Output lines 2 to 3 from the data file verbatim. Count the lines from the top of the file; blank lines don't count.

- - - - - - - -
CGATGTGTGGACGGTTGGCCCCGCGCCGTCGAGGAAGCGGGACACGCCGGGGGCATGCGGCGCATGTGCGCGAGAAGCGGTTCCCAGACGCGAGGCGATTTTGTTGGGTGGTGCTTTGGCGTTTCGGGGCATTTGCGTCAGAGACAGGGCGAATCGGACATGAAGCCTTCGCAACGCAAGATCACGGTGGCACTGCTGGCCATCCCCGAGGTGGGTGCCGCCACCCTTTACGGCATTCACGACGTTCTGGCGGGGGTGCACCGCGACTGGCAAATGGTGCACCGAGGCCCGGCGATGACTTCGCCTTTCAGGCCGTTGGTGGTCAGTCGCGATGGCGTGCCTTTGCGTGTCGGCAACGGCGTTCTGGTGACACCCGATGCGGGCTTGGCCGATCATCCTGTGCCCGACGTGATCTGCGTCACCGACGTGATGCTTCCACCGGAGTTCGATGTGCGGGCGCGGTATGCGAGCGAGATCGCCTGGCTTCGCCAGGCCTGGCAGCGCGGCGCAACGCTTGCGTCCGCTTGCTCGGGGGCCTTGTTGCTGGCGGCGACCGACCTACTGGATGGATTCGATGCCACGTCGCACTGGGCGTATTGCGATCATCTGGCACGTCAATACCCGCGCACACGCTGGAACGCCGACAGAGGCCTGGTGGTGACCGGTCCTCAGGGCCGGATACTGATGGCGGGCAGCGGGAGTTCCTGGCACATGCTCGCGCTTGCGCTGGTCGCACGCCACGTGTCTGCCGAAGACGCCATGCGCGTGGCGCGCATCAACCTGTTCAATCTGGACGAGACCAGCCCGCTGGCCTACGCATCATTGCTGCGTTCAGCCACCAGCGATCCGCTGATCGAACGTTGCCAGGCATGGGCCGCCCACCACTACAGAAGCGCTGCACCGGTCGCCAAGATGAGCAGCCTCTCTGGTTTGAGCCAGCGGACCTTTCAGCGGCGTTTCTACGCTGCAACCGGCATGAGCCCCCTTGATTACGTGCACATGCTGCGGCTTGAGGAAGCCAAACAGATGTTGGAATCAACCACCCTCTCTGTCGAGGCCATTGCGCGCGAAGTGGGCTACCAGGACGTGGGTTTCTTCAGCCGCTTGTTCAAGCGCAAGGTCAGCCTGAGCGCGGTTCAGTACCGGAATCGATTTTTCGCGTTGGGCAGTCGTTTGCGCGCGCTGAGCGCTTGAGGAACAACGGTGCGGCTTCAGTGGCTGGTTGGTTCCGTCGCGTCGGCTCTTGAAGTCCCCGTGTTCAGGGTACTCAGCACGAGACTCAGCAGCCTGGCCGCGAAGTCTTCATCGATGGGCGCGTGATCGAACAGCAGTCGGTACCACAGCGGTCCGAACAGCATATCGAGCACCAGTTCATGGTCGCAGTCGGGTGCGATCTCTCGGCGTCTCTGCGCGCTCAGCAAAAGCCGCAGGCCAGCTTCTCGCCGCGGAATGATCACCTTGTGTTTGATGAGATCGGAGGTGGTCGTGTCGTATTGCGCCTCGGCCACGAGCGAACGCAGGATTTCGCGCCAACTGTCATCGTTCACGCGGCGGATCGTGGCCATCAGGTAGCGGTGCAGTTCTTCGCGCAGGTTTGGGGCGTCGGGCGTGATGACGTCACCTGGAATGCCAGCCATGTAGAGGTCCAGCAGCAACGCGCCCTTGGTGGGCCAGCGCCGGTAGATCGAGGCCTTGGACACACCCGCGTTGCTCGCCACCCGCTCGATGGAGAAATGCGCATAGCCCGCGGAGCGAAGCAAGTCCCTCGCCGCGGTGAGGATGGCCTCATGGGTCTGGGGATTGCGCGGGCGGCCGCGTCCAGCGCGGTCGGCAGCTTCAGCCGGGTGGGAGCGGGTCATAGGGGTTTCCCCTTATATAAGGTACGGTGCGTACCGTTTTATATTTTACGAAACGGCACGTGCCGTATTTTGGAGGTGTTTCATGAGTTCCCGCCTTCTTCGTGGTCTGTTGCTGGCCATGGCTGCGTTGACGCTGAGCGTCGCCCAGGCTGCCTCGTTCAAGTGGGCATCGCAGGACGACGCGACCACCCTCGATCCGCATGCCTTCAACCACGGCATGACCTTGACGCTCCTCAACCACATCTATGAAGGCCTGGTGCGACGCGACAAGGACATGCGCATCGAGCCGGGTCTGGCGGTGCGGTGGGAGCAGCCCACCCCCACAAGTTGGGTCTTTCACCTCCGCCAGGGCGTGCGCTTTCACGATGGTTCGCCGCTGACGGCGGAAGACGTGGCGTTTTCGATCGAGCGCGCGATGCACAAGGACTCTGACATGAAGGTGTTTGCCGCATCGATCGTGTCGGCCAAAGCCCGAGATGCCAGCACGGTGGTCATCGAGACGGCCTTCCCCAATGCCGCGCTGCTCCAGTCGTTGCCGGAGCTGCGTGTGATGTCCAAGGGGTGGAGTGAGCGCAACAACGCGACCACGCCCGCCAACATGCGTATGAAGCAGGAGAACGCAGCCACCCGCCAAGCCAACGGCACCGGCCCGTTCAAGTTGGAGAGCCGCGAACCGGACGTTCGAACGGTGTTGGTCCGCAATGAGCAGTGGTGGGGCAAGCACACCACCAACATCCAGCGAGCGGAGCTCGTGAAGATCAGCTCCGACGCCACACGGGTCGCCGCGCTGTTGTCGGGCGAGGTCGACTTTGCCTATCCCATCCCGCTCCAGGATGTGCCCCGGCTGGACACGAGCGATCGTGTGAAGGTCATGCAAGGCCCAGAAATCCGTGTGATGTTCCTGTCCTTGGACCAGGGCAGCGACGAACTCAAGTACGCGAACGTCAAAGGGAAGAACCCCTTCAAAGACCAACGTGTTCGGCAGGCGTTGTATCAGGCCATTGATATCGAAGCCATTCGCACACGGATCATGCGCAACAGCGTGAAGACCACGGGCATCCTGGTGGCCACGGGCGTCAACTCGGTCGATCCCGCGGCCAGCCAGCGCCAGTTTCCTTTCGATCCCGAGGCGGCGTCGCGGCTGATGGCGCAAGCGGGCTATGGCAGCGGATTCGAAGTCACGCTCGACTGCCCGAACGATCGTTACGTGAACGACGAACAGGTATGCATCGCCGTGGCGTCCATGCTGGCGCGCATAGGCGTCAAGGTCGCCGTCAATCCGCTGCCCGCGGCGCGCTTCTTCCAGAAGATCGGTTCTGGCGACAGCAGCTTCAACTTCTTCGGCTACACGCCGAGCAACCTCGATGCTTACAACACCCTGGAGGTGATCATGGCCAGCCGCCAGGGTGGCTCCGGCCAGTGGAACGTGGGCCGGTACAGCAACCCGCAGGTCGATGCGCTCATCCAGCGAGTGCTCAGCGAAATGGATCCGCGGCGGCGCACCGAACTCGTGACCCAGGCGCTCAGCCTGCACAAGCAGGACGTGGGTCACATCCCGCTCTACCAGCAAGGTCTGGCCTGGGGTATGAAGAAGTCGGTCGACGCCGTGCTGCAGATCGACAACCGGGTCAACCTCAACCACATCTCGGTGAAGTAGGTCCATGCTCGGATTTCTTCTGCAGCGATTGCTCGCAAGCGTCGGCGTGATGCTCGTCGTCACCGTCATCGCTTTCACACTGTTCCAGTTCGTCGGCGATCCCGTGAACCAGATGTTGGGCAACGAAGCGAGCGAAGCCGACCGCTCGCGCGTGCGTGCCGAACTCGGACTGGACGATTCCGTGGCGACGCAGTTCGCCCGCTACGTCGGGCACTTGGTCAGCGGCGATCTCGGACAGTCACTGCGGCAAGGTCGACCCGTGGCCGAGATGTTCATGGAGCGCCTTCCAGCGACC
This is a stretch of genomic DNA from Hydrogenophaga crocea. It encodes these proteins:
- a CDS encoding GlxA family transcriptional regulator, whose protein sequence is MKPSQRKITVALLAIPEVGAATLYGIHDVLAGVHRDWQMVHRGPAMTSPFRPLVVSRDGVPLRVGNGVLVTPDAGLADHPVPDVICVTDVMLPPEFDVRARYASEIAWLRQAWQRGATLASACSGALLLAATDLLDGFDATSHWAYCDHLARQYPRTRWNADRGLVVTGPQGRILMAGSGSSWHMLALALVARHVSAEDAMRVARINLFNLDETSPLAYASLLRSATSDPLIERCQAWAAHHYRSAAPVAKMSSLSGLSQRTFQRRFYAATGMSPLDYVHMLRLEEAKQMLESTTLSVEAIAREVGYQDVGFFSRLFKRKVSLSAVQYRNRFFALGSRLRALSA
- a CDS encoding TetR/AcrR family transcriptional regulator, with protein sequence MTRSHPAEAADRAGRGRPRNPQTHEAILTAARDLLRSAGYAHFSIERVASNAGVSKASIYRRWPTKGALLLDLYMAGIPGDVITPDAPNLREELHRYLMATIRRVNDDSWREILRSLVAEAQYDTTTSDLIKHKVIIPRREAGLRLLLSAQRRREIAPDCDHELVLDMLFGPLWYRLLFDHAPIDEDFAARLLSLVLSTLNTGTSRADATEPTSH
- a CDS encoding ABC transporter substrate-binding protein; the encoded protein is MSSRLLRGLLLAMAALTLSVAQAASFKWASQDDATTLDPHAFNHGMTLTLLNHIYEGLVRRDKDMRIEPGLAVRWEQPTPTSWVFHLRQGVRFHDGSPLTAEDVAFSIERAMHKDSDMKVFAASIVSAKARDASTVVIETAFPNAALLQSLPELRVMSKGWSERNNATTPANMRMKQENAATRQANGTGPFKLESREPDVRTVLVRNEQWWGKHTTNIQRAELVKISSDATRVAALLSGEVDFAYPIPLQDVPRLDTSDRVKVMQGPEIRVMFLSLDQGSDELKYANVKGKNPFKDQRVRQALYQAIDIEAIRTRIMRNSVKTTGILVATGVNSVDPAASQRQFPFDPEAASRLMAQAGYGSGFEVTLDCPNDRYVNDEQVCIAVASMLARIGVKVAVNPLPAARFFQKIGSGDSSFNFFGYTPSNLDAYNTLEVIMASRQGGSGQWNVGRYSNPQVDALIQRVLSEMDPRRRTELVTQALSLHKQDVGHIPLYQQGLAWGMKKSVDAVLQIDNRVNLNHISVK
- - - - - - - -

This is a stretch of genomic DNA from Hydrogenophaga crocea. It encodes these proteins:
- a CDS encoding GlxA family transcriptional regulator, whose protein sequence is MKPSQRKITVALLAIPEVGAATLYGIHDVLAGVHRDWQMVHRGPAMTSPFRPLVVSRDGVPLRVGNGVLVTPDAGLADHPVPDVICVTDVMLPPEFDVRARYASEIAWLRQAWQRGATLASACSGALLLAATDLLDGFDATSHWAYCDHLARQYPRTRWNADRGLVVTGPQGRILMAGSGSSWHMLALALVARHVSAEDAMRVARINLFNLDETSPLAYASLLRSATSDPLIERCQAWAAHHYRSAAPVAKMSSLSGLSQRTFQRRFYAATGMSPLDYVHMLRLEEAKQMLESTTLSVEAIAREVGYQDVGFFSRLFKRKVSLSAVQYRNRFFALGSRLRALSA